This is a great matchup for the Cardinal, who want to run and stop the run with the nation's No. 1 rush defense. Oregon quarterback Marcus Mariota is hot, which may be the key to keeping an undefeated season alive. But don't be surprised at another shocker of T-Town proportions.
Not a Seminole moment
Yes, Florida State coach Jimbo Fisher apologized for calling the BCS "retarded" this week. Still waiting for the apology for the North Carolina State game. A win over Maryland gets the Noles to the ACC Championship Game.
Not only can Miami (Fla.) (hosting South Florida) self-impose a bowl ban at this late date, it should. Despite being tied for the ACC Coastal lead, the Canes have underachieved at 5-5 and need to win one of two games just to get six wins.
Whatever low-level bowl Miami might earn is not worth the mitigation a second straight bowl ban could do for its NCAA penalties in the Nevin Shapiro case. In fact, it was less than a year ago -- Nov. 20, 2011 -- that Miami took that first bowl ban.
Swing your sword
Southern California-UCLAis getting out of control. And maybe it should. The Bruins have won once in the series since 1998. They get the Trojans at home with a chance to clinch a berth in the Pac-12 title game.
The backdrop for the game comes complete with a request that the Trojans drum major not plunge his sword into the middle of the field during the pregame, which is tradition. Everywhere.
You know, the typical football stuff -- whining, medieval weaponry. Anyway, USC has agreed to the request and will stand down in the face of withering protests from Mora Nation.
Sensing that, Lane Kiffin sort of made a public service announcement urging calm. Either that, or reading from a teleprompter.
The Trojans are arguably the most dangerous team in college football at the moment. They can wreck the seasons of (in order) UCLA, Notre Dame and Oregon or Stanford -- whichever makes the Pac-12 title game -- down the stretch. That's their final three games if they win Saturday. UCLA's stand-in role in last year's first Pac-12 title game was allowed only because USC was serving a postseason ban. This year the Bruins are legit with an offense that could make Saturday a shootout.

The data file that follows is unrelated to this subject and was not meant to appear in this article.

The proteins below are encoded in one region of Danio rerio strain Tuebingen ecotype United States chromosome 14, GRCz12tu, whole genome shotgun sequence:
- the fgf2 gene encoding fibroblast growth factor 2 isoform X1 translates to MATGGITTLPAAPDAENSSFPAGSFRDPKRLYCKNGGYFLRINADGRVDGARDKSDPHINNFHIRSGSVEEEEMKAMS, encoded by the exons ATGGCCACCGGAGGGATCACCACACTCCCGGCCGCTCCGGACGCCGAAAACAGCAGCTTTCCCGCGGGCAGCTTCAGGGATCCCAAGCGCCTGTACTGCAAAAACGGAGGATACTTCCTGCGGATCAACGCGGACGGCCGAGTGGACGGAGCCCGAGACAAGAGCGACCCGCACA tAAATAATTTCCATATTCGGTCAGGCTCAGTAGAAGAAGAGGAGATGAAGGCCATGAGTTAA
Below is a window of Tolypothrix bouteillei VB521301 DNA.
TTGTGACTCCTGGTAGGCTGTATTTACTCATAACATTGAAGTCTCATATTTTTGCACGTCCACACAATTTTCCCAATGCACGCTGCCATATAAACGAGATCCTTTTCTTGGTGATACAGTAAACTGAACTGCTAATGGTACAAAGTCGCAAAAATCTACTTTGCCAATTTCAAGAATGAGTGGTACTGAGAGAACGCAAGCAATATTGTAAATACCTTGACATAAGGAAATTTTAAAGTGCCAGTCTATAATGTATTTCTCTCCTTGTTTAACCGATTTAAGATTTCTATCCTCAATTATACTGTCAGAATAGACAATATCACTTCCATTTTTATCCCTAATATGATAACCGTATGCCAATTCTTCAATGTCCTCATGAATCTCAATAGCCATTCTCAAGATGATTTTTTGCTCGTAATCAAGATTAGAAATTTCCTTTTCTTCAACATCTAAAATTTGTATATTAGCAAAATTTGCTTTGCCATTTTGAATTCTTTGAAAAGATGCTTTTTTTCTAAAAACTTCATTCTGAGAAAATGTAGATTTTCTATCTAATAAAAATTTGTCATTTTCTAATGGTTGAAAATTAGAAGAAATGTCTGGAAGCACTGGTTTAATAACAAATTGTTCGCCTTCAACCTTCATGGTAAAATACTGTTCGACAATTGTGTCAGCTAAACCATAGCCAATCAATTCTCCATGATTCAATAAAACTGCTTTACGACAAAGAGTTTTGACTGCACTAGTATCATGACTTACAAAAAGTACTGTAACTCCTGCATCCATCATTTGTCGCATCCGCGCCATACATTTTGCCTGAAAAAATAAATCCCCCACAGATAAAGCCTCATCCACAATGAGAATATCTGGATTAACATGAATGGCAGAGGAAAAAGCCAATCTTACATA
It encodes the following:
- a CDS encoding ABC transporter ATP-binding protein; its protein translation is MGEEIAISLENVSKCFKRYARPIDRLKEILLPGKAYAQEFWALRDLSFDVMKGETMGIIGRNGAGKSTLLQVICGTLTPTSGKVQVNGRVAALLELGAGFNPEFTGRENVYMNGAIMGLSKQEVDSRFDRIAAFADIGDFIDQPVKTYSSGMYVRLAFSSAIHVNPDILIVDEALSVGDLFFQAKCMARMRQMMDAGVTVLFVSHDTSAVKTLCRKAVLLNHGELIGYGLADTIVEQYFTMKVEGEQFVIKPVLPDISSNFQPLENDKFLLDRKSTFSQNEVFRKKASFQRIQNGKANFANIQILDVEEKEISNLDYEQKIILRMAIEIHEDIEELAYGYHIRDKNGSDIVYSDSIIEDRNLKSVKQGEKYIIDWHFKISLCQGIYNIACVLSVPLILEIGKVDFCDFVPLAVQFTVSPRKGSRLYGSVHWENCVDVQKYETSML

Which of course is better than a sword fight.
Just like that itch you don't want to scratch in public, the SEC reserves a particularly annoying Saturday each season to play FCS zombies.
Hold your nose and demand a reduction in ticket prices if you are attending one of these six games:
The deets: Georgia Southern (7th), Sam Houston State (3rd) and Wofford (13th) are ranked in FCS. ... Best chance for an upset in these games? Texas A&M. Sam Houston State played in the FCS championship game last year and has most of the team back. The Bearkats have lost only to Baylor and Central Arkansas (in the final minute). Kansas State transfer Timothy Flanders (redshirt, 2009) has rushed for more than 1,000 yards. ... South Carolina is challenging itself by playing the second-smallest school in FCS. ... Wofford fullback Eric Breitenstein is the leading active rusher and scorer in FCS with 61 touchdowns in 47 games. ... Georgia will face Georgia Southern's No. 1 FCS rushing offense. Georgia Southern gouged Alabama for 302 rushing yards last season. ... Florida gets a visit from old foe Washaun Ealey of Jacksonville State. As a Georgia tailback, Ealey rushed for 107 yards in two career meetings against the Gators (2009-10).
Cool or not
Cool: Brady Hoke says he may give the injured Denard Robinson the opening snap on senior day against Iowa.
Not cool: Does it really matter with Ohio State next week?
Cool: Urban Meyer is the least-known national Coach of the Year candidate.
Not cool: He should not be punished in that regard for wrongdoing he had nothing to do with. Remember, Meyer inherited a 6-7 team that had nothing to play for this season. Somehow he has guided the Bucks to an undefeated season.
Blind draw answer:
Can you say Cocktail Party II and an assured seventh consecutive title for the SEC?
How a playoff would look at this minute
• No. 1 Kansas State* vs. No. 4 Alabama in Fiesta Bowl
• No. 2 Oregon* vs. No. 3 Notre Dame in Rose Bowl
(WWL's call that Fiesta and Rose host the semis)
Orange Bowl (ACC champ vs. Notre Dame/SEC/Big Ten): Florida State* vs. Georgia
Sugar Bowl (SEC vs. Big 12): Florida vs. Oklahoma
Chik-fil-A (Atlanta, open): Nebraska* vs. Louisiana Tech*
Cotton (Dallas, open): Texas A&M vs. Clemson
*--projected conference champ
Breakdown: Two from Big 12, four from SEC, one from Pac-12, one independent, two ACC, one current non-BCS school